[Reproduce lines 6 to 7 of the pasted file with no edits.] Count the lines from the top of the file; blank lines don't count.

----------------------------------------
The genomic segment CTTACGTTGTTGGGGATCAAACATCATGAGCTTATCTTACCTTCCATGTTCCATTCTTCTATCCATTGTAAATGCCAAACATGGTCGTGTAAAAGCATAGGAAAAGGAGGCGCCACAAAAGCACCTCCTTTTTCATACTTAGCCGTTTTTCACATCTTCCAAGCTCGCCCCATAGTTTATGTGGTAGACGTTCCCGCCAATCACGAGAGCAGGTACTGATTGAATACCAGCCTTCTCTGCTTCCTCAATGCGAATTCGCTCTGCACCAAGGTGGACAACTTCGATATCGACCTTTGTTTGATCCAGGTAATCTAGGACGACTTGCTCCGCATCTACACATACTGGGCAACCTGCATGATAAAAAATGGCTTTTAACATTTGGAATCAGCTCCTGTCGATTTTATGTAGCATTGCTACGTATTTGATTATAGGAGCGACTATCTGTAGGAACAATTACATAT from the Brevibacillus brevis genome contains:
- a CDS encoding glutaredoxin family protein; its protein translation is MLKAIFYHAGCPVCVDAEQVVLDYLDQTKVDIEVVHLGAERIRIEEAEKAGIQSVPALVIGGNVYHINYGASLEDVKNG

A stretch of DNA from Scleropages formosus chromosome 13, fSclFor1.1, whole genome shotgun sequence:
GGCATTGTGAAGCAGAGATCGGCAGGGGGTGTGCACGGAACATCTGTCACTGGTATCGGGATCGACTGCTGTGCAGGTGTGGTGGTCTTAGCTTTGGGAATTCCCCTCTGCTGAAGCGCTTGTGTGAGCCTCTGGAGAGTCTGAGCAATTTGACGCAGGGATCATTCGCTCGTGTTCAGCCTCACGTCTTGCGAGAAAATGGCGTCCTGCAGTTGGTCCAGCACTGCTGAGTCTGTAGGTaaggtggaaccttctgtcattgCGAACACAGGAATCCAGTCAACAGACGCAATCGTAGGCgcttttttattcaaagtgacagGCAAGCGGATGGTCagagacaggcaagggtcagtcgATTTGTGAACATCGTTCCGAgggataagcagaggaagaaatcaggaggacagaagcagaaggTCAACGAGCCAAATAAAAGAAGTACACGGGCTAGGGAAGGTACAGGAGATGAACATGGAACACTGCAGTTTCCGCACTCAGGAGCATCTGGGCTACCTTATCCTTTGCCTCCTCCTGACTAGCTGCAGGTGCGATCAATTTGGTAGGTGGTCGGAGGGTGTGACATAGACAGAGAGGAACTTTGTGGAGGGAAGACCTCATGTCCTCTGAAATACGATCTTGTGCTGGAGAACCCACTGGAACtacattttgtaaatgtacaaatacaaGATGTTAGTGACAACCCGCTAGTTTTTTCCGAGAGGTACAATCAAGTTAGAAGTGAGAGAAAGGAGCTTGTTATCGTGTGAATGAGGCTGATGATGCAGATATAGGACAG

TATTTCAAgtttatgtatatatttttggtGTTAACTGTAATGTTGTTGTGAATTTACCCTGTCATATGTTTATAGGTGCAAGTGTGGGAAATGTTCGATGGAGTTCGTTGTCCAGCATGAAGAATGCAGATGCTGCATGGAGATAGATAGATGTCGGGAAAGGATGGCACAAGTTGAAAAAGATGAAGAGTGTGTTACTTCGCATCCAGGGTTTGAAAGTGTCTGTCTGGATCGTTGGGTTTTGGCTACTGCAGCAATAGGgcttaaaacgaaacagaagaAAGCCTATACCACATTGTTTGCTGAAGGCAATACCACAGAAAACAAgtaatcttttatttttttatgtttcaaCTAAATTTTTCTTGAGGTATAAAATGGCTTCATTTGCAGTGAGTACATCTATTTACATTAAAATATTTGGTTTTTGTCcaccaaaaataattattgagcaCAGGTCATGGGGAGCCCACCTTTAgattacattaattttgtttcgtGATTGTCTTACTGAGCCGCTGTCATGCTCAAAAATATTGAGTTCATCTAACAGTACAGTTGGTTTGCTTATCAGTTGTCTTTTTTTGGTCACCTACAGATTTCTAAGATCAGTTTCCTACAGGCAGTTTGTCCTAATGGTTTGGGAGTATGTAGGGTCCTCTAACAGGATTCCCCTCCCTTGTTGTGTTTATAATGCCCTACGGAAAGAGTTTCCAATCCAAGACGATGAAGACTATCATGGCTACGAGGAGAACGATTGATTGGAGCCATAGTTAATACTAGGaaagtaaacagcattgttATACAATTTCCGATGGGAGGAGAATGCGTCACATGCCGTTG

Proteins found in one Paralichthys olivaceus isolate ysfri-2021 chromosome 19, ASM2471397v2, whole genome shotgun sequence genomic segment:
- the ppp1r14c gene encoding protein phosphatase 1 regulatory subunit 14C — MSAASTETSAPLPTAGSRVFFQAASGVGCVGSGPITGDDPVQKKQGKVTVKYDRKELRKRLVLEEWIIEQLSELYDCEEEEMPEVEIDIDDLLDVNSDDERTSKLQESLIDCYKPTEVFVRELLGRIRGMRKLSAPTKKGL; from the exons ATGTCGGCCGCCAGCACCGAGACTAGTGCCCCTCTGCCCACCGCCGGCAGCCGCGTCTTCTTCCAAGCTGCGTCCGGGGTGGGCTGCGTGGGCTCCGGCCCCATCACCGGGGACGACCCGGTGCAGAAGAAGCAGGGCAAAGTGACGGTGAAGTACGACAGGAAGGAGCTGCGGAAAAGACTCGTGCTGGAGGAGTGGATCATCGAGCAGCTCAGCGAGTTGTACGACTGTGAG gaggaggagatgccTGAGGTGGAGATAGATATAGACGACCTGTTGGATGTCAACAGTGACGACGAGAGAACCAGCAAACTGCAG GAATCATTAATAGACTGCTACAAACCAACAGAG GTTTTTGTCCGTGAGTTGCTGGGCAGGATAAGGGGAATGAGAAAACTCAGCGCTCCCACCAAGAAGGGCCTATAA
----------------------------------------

Proteins found in one Paralichthys olivaceus isolate ysfri-2021 chromosome 19, ASM2471397v2, whole genome shotgun sequence genomic segment:
- the ppp1r14c gene encoding protein phosphatase 1 regulatory subunit 14C — MSAASTETSAPLPTAGSRVFFQAASGVGCVGSGPITGDDPVQKKQGKVTVKYDRKELRKRLVLEEWIIEQLSELYDCEEEEMPEVEIDIDDLLDVNSDDERTSKLQESLIDCYKPTEVFVRELLGRIRGMRKLSAPTKKGL; from the exons ATGTCGGCCGCCAGCACCGAGACTAGTGCCCCTCTGCCCACCGCCGGCAGCCGCGTCTTCTTCCAAGCTGCGTCCGGGGTGGGCTGCGTGGGCTCCGGCCCCATCACCGGGGACGACCCGGTGCAGAAGAAGCAGGGCAAAGTGACGGTGAAGTACGACAGGAAGGAGCTGCGGAAAAGACTCGTGCTGGAGGAGTGGATCATCGAGCAGCTCAGCGAGTTGTACGACTGTGAG gaggaggagatgccTGAGGTGGAGATAGATATAGACGACCTGTTGGATGTCAACAGTGACGACGAGAGAACCAGCAAACTGCAG GAATCATTAATAGACTGCTACAAACCAACAGAG GTTTTTGTCCGTGAGTTGCTGGGCAGGATAAGGGGAATGAGAAAACTCAGCGCTCCCACCAAGAAGGGCCTATAA